That pesky vehicle registration notice has come around once again, meaning it's time to write a check to the DMV just for the privilege of putting your wheels on the public roads. The small consolation prize associated with the annual tag-and-license ritual is the possibility of claiming your registration fee as a deduction on your federal tax return.
In order to deduct any taxes or fees, including an auto registration fee, you need to itemize deductions. That means listing the deductions individually on Schedule A, Line 7, and then carrying the total over to your Form 1040. You can't take the standard deduction and then add registration fees. The IRS recommends comparing your itemized deductions to the standard deduction; if the sum of your itemized deductions is less than the standard deduction, you're better off just taking the standard deduction and dispensing with Schedule A.
The IRS places car-registration fees in the category of a "personal property tax," which is deductible under some conditions. You can deduct the fee as along as it is figured as a percentage of your car's value. The higher the value, in these cases, the higher the registration cost, and the more valuable the deduction. The registration must also be assessed once a year, even if you are allowed to pay in installments.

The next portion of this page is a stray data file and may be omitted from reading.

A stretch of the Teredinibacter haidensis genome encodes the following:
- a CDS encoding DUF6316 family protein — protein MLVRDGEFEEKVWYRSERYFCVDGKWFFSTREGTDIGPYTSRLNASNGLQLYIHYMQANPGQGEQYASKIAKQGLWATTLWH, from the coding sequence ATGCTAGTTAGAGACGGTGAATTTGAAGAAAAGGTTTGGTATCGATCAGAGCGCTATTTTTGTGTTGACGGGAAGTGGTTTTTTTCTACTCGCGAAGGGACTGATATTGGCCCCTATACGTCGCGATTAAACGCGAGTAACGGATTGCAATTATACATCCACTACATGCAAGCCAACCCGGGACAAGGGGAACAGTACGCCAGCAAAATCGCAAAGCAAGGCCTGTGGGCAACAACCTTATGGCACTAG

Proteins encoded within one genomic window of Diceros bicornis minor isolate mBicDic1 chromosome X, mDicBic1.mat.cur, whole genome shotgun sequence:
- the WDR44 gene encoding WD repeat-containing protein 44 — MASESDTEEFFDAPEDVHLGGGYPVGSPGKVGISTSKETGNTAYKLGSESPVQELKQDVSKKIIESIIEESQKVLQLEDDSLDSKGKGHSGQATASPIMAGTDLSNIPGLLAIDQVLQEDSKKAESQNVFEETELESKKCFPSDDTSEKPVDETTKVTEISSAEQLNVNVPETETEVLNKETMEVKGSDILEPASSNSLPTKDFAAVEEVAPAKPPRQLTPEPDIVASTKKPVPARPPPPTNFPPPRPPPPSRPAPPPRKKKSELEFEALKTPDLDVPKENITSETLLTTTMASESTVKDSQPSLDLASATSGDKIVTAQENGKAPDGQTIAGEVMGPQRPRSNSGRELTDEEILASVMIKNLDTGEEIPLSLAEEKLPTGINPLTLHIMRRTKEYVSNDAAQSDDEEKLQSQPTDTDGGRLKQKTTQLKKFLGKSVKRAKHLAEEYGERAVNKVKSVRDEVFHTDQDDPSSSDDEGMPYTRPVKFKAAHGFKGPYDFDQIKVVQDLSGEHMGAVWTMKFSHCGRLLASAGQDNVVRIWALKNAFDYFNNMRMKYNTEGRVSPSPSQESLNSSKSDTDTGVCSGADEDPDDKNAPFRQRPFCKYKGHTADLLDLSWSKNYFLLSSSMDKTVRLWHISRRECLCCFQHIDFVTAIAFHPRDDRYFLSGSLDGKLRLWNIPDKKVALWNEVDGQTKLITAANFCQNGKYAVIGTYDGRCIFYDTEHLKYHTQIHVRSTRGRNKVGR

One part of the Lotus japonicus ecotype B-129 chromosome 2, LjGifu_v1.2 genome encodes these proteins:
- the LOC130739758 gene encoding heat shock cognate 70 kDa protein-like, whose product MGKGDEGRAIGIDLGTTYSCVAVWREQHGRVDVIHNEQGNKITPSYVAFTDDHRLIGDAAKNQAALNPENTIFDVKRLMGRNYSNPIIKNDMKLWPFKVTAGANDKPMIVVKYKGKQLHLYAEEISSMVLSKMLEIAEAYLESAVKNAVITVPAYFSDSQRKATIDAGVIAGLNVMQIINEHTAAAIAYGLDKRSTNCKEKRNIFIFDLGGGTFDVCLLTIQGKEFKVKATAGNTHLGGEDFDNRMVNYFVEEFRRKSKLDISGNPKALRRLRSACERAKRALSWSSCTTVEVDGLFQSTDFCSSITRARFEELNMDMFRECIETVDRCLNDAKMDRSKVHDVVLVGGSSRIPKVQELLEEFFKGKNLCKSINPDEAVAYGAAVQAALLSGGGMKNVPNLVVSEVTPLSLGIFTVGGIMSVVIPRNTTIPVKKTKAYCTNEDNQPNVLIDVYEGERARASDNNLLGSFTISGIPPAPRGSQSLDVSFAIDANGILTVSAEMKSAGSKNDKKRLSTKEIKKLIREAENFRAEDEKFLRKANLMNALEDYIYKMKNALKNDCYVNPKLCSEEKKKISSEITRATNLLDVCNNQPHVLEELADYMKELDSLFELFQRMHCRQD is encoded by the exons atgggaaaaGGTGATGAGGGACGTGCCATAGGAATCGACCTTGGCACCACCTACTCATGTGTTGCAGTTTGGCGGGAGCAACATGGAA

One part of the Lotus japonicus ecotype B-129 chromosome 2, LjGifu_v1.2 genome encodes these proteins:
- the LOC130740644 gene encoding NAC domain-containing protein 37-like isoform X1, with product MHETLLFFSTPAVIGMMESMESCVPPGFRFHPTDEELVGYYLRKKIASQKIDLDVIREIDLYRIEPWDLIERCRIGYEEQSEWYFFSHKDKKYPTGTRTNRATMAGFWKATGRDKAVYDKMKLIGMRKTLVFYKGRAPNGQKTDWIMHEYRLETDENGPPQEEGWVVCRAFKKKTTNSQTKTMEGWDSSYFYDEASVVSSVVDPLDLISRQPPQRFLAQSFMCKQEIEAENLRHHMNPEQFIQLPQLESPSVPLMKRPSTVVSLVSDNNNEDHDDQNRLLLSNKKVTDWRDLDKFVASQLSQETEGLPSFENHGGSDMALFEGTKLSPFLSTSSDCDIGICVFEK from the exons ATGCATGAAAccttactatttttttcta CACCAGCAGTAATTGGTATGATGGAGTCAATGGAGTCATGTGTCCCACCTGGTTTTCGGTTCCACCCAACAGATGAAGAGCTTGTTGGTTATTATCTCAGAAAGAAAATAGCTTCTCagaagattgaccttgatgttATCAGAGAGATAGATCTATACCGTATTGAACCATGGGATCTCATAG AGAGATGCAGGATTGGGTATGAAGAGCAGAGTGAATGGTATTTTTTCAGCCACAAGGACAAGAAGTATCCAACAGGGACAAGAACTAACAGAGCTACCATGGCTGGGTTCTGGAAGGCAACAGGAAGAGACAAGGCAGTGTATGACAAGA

If your state charges a registration fee based on the weight of your vehicle, the fee is not deductible. It can only be based on value; if it is based on both value and weight, then only that portion charged on your car's value is deductible.
Certain other expenses associated with car ownership are not deductible. You can't deduct the fee for a driver's license, nor can you deduct any penalties or fines for not having an up-to-date registration, or for paying the registration late. If you're using the car for business, you take the deduction on Schedule C instead of Schedule A. Schedule C allows you to deduct any and all "ordinary and necessary" expenses of operating the vehicle in order to do your job or run your company.
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